Sold in 1952 by Monções Construtora e Imobiliária S.A., the plots on São Luís Avenue belonging to the Cintra sisters and Madame Germaine Bouchard, 5Members of the local elite, proprietors of other land and buildings. would be united to house the new Louvre building, designed by Artacho and developed by the engineer Giunio Patella. The immense lot – 70 meters along the avenue – led to the building’s imposing occupation, with an excellent view of the Dom José Gaspar Square. The ground floor and the mezzanine feature a commercial gallery with 45 stores. The 375 apartments designed for 25 floors were eventually reduced to 315, with part of the first five floors in the building’s back block converted into garages–evidence of the transformation of the city between 1952 and 1967, when construction was completed. 6In total, 53,000 sqm of useful area, with 14 units on the floor type. Construction problems endured until 1967. The largest apartment blocks (named the Da Vinci, Rembrandt, Renoir and Velázquez) faced the avenue, and the smaller, located in the rear of the building, the Pedro Américo, ensured the mixing that provided the region with the type of interest it still offers. On the rooftop, a pool and a solarium complete the apartment complex and offer a phenomenal view of the city. Without creating segregated spaces, Artacho Jurado’s apartment buildings offered a unique texture to the urban fabric, which has only recently been recognized. 7On the work of Artacho Jurado, see DEBES, Ruy. Artacho Jurado: arquitetura proibida. São Paulo: Ed. Senac, 2008. According to Debes, the Louvre building completed the era of Jurado’s high rises in the city, as the company’s financial problems paralyzed its activities. As a self-taught architect, his work had to wait until the twenty-first century to enter onto the list of the city’s great architecture.

The process of verticalization experienced on São Luís had begun with the Biblioteca Municipal de Jacques Pilon (the Jacques Pilon Municipal Library), built in 1942, which ensured increasing public traffic at the address, a type of intellectualism in construction. After all, the Escola Normal – in the Caetano de Campos building – also housed the Faculdade de Filosofia of the recently-founded Universidade de São Paulo. São Paulo’s confined intelligentsia, which made its rounds throughout the area, frequented the Jaraguá bookstore, on Marconi; the Vienense bakery, on Barão de Itapetininga, where the Francesa bookstore was also located; and they haunted the Barba Azul, the Mirim and the Arpège bars, completing a bohemian circle at the bar of the Hotel Eldorado. The Triângulo and Italiana bookstores, on the Louvre’s ground floor, attracted these and other readers who came to the Library, seeking the new work that was brought in monthly. Thus, São Paulo transformed itself into a cultural metropolis, competing with the capital, Rio, that dominated in this area. 8For an emotional memory of the region, see PRADO JR., Bento. A Biblioteca e os bares na década de 50. Revista da Biblioteca Mário de Andrade, n. 50, São Paulo, 1992. Also see ALMEIDA PRADO, Décio de. “O Clima de uma época”. In: AGUIAR, Flavio (org.). Antonio Candido: pensamento e militância. São Paulo: Humanitas, 1999, pp. 25-43 e MESQUITA, Alfredo. “No tempo da Jaraguá”. In: LAFER, Celso (org.). Esboço de figura: homenagem a Antonio Candido. São Paulo: Duas Cidades, 1979, pp. 39-61. Cinelândia, constructed on São João under the inspiration of Rio’s Central Avenue, composed the system of arts based in the region, which had since 1948 included the Museu de Arte Moderna (MAM) and the Museu de Arte de São Paulo (MASP), both at the headquarters of the Diários Associados on 7 de Abril Street. 9Housed in high rises, cultural services were flanked by sophisticated shops and travel agencies – during a time in which air travel was uncommon – which increased the feeling of sophistication along those walks.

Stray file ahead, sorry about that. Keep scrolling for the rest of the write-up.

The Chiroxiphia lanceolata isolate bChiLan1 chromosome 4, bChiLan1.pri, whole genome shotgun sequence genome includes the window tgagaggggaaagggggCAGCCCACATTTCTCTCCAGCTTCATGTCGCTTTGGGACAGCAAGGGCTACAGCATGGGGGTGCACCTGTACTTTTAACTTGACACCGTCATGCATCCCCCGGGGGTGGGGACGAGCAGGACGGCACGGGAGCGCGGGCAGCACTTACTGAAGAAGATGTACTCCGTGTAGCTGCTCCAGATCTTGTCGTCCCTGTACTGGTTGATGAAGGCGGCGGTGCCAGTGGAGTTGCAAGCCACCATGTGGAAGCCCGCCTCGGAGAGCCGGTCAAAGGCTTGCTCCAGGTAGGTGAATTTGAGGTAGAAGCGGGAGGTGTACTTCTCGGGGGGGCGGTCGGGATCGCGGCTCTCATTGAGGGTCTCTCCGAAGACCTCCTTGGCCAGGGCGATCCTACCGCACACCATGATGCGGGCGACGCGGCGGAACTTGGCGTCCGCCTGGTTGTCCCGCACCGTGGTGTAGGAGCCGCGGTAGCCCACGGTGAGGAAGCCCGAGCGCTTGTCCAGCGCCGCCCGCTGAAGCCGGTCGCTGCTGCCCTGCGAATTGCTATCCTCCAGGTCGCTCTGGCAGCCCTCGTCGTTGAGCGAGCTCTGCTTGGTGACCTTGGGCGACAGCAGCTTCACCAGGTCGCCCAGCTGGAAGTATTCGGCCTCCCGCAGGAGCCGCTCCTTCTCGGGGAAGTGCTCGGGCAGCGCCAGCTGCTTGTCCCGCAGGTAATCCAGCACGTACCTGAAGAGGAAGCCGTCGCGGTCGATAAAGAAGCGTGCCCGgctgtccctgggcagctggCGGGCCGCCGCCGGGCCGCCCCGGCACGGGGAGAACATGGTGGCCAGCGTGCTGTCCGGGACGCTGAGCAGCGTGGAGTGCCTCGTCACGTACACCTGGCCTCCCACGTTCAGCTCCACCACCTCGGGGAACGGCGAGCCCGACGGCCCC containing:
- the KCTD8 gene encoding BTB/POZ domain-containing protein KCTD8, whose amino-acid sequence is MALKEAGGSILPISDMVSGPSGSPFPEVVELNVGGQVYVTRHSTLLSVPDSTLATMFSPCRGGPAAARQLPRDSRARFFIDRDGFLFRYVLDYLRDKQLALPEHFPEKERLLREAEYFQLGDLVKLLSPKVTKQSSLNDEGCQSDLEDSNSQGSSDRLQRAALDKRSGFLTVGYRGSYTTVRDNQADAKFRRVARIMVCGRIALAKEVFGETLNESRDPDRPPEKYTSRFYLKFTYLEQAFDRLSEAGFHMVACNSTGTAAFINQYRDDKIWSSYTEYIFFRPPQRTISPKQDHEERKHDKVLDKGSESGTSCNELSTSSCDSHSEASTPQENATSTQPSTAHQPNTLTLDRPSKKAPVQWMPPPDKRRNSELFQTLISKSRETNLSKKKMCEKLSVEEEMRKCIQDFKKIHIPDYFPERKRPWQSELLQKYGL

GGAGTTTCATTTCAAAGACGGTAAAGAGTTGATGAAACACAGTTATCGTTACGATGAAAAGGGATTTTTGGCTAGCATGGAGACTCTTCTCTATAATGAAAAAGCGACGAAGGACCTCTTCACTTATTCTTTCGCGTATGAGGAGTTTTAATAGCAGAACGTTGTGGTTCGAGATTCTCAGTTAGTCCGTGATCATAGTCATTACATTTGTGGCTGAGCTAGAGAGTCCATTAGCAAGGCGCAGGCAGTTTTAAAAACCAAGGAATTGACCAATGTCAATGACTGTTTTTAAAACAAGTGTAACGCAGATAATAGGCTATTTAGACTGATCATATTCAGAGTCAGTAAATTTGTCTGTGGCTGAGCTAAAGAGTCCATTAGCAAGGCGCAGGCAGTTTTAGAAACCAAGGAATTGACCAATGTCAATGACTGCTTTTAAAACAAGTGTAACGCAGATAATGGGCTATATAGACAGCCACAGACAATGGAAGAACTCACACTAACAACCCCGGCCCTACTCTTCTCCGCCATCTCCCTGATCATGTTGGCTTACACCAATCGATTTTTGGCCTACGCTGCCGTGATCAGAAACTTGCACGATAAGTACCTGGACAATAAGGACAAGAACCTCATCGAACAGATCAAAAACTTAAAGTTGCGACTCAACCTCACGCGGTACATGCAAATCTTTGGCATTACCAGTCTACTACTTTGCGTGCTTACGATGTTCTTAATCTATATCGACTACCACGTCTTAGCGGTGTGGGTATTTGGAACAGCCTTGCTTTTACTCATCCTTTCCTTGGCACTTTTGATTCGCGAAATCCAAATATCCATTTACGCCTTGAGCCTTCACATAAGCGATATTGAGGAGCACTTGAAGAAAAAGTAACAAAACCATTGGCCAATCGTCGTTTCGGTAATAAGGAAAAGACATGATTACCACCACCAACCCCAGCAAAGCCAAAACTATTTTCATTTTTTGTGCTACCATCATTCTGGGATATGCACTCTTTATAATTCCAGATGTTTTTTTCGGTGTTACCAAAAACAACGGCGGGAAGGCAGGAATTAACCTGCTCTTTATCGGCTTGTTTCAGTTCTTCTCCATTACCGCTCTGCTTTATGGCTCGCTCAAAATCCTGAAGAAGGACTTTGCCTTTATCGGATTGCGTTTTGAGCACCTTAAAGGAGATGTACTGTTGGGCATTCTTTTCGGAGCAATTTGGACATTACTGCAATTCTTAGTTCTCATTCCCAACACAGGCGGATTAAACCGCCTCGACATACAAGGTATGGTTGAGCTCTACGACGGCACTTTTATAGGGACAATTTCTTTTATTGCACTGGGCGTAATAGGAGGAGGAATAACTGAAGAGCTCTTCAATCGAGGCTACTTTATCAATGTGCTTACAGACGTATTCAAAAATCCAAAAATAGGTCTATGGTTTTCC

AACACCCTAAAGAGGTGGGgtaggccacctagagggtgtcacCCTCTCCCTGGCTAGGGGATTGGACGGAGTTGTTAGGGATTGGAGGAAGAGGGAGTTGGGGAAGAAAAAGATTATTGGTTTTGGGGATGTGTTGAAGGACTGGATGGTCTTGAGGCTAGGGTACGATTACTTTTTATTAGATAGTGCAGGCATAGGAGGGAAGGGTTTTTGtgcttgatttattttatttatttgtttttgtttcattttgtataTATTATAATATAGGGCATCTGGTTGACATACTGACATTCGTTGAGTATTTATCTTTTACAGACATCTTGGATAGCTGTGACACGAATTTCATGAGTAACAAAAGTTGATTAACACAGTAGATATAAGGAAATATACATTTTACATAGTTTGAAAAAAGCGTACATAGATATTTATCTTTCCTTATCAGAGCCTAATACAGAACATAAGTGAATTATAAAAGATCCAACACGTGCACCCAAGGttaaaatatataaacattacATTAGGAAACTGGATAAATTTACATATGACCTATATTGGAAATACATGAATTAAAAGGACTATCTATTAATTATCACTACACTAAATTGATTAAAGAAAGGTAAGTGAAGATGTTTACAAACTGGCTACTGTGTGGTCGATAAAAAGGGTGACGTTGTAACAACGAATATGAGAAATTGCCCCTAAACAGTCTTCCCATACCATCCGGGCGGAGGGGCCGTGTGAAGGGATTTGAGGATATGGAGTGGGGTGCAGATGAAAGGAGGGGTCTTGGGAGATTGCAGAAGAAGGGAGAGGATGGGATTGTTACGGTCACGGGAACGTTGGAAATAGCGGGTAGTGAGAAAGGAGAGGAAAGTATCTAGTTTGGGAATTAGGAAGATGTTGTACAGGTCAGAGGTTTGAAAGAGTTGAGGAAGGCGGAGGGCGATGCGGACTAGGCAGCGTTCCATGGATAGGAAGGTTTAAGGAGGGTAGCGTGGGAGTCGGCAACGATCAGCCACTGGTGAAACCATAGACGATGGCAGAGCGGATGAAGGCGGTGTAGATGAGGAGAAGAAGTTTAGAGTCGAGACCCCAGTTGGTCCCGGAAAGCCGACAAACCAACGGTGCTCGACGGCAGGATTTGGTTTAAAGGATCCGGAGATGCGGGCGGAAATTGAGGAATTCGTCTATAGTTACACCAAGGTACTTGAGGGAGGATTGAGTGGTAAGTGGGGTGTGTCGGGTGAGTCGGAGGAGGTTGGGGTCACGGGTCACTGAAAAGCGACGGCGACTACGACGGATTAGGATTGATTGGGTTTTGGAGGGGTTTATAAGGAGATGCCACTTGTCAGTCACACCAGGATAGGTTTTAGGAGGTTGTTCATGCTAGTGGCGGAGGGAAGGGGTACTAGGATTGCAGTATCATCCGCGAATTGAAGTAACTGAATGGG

Even with the transfer of the Faculdade de Filosofia to Maria Antônia Street and with the leave of the museums from 7 de Abril, the region never lost its cultural interest and urban quality. Caetano Veloso, who lived at the corner of Ipiranga and São Luís in the 1960s, described: “It was so nice to live in the heart of a big city, among big buildings. Above all, because our apartment had an open balcony, with a strong railing, where I could sit to see the sky, the traffic down before, feel the wind and fill Dedé with fear that I had fallen”. 10See VELOSO, Caetano. Verdade Tropical. São Paulo: Cia. das Letras, 1999, pp. 234. Também Gilberto Gil also lived there: “Gil lived at one end of the Praça da República, which could be considered a continuation of Avenida São Luís, where the building that Dedé and I lived in was.” Caetano’s descriptions demonstrate the passage from 1950s glamor to the cosmopolitanism of the 1960s. Between the 1940s and mid-1970s, São Luís avenue was a coveted address, its buildings the object of desire for those who wanted to live at the heart of the metropolis.